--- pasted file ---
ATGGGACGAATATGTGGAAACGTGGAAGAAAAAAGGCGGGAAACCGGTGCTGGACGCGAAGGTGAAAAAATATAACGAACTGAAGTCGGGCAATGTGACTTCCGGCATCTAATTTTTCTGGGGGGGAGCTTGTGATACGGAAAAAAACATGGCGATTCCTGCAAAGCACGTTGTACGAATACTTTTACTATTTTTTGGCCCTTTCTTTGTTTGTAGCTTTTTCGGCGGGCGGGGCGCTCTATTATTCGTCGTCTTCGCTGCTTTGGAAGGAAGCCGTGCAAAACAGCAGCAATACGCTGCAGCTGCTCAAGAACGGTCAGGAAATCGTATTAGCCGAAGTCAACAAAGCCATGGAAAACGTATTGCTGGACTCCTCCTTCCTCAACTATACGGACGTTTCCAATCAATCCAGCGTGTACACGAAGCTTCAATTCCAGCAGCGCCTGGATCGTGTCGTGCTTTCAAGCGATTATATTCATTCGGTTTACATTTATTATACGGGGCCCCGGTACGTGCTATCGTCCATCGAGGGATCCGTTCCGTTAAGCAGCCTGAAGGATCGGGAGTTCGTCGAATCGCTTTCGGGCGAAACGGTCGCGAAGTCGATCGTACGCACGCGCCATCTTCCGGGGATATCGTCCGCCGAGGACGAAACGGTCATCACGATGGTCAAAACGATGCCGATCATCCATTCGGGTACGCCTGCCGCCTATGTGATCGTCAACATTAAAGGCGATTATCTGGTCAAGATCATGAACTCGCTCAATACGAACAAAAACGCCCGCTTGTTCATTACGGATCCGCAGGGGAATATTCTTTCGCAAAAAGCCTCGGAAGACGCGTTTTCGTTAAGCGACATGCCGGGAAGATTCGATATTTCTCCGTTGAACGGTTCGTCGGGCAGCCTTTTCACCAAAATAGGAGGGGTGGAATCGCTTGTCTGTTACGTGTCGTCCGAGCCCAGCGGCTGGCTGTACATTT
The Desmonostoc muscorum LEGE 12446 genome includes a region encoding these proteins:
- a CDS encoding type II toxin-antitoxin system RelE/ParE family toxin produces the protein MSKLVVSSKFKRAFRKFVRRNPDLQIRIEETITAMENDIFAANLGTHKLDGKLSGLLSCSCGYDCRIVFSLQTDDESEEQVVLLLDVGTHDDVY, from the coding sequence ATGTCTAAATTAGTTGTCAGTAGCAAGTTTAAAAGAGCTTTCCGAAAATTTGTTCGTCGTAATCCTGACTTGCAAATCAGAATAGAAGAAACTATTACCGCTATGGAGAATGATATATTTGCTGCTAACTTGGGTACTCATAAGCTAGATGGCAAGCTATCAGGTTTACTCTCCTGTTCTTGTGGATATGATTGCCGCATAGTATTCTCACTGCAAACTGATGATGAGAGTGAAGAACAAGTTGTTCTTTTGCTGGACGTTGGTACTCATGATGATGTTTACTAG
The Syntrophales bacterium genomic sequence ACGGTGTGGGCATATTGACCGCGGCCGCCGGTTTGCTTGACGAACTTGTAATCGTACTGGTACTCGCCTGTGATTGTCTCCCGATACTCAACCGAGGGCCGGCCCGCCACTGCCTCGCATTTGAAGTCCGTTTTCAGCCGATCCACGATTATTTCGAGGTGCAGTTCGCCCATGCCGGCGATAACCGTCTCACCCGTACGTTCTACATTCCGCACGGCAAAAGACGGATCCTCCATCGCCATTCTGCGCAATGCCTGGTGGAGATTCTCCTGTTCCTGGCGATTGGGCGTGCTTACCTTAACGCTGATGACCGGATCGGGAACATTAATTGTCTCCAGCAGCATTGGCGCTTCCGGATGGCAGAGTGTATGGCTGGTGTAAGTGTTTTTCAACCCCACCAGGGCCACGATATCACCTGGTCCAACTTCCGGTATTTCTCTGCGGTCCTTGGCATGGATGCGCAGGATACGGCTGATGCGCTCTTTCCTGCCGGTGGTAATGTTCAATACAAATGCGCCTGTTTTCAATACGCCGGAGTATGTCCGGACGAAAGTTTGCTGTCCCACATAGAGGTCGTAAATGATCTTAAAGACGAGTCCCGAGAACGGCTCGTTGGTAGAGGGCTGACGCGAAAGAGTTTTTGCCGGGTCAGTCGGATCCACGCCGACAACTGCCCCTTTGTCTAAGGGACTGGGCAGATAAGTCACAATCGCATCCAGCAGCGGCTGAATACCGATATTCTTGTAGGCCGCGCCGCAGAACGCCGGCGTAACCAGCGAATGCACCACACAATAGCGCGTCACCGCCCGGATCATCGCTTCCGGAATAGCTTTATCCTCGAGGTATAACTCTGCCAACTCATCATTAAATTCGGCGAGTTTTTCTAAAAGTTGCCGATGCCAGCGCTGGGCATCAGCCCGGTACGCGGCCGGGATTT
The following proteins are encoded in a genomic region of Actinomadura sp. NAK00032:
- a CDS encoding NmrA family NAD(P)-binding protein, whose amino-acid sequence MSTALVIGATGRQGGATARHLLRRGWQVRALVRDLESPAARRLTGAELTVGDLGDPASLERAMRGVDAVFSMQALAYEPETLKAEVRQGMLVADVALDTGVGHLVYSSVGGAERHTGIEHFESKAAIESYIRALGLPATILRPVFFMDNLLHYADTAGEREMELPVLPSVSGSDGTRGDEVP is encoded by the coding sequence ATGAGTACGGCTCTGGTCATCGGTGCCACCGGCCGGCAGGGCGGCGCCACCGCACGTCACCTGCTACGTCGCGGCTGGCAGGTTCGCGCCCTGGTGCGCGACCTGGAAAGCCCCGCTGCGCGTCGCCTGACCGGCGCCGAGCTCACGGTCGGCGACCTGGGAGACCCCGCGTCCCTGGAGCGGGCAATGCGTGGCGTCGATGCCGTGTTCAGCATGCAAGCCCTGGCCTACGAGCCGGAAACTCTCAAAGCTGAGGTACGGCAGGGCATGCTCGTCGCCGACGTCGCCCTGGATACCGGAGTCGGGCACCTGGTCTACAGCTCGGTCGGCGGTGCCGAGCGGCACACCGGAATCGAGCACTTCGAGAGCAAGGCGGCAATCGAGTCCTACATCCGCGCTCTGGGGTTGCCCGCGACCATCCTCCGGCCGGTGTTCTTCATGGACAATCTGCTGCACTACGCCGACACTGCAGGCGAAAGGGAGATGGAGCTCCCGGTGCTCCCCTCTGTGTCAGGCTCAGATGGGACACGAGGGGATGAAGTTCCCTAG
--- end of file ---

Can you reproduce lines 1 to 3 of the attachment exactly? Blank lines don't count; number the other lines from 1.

ATGGGACGAATATGTGGAAACGTGGAAGAAAAAAGGCGGGAAACCGGTGCTGGACGCGAAGGTGAAAAAATATAACGAACTGAAGTCGGGCAATGTGACTTCCGGCATCTAATTTTTCTGGGGGGGAGCTTGTGATACGGAAAAAAACATGGCGATTCCTGCAAAGCACGTTGTACGAATACTTTTACTATTTTTTGGCCCTTTCTTTGTTTGTAGCTTTTTCGGCGGGCGGGGCGCTCTATTATTCGTCGTCTTCGCTGCTTTGGAAGGAAGCCGTGCAAAACAGCAGCAATACGCTGCAGCTGCTCAAGAACGGTCAGGAAATCGTATTAGCCGAAGTCAACAAAGCCATGGAAAACGTATTGCTGGACTCCTCCTTCCTCAACTATACGGACGTTTCCAATCAATCCAGCGTGTACACGAAGCTTCAATTCCAGCAGCGCCTGGATCGTGTCGTGCTTTCAAGCGATTATATTCATTCGGTTTACATTTATTATACGGGGCCCCGGTACGTGCTATCGTCCATCGAGGGATCCGTTCCGTTAAGCAGCCTGAAGGATCGGGAGTTCGTCGAATCGCTTTCGGGCGAAACGGTCGCGAAGTCGATCGTACGCACGCGCCATCTTCCGGGGATATCGTCCGCCGAGGACGAAACGGTCATCACGATGGTCAAAACGATGCCGATCATCCATTCGGGTACGCCTGCCGCCTATGTGATCGTCAACATTAAAGGCGATTATCTGGTCAAGATCATGAACTCGCTCAATACGAACAAAAACGCCCGCTTGTTCATTACGGATCCGCAGGGGAATATTCTTTCGCAAAAAGCCTCGGAAGACGCGTTTTCGTTAAGCGACATGCCGGGAAGATTCGATATTTCTCCGTTGAACGGTTCGTCGGGCAGCCTTTTCACCAAAATAGGAGGGGTGGAATCGCTTGTCTGTTACGTGTCGTCCGAGCCCAGCGGCTGGCTGTACATTT
The Desmonostoc muscorum LEGE 12446 genome includes a region encoding these proteins:
- a CDS encoding type II toxin-antitoxin system RelE/ParE family toxin produces the protein MSKLVVSSKFKRAFRKFVRRNPDLQIRIEETITAMENDIFAANLGTHKLDGKLSGLLSCSCGYDCRIVFSLQTDDESEEQVVLLLDVGTHDDVY, from the coding sequence ATGTCTAAATTAGTTGTCAGTAGCAAGTTTAAAAGAGCTTTCCGAAAATTTGTTCGTCGTAATCCTGACTTGCAAATCAGAATAGAAGAAACTATTACCGCTATGGAGAATGATATATTTGCTGCTAACTTGGGTACTCATAAGCTAGATGGCAAGCTATCAGGTTTACTCTCCTGTTCTTGTGGATATGATTGCCGCATAGTATTCTCACTGCAAACTGATGATGAGAGTGAAGAACAAGTTGTTCTTTTGCTGGACGTTGGTACTCATGATGATGTTTACTAG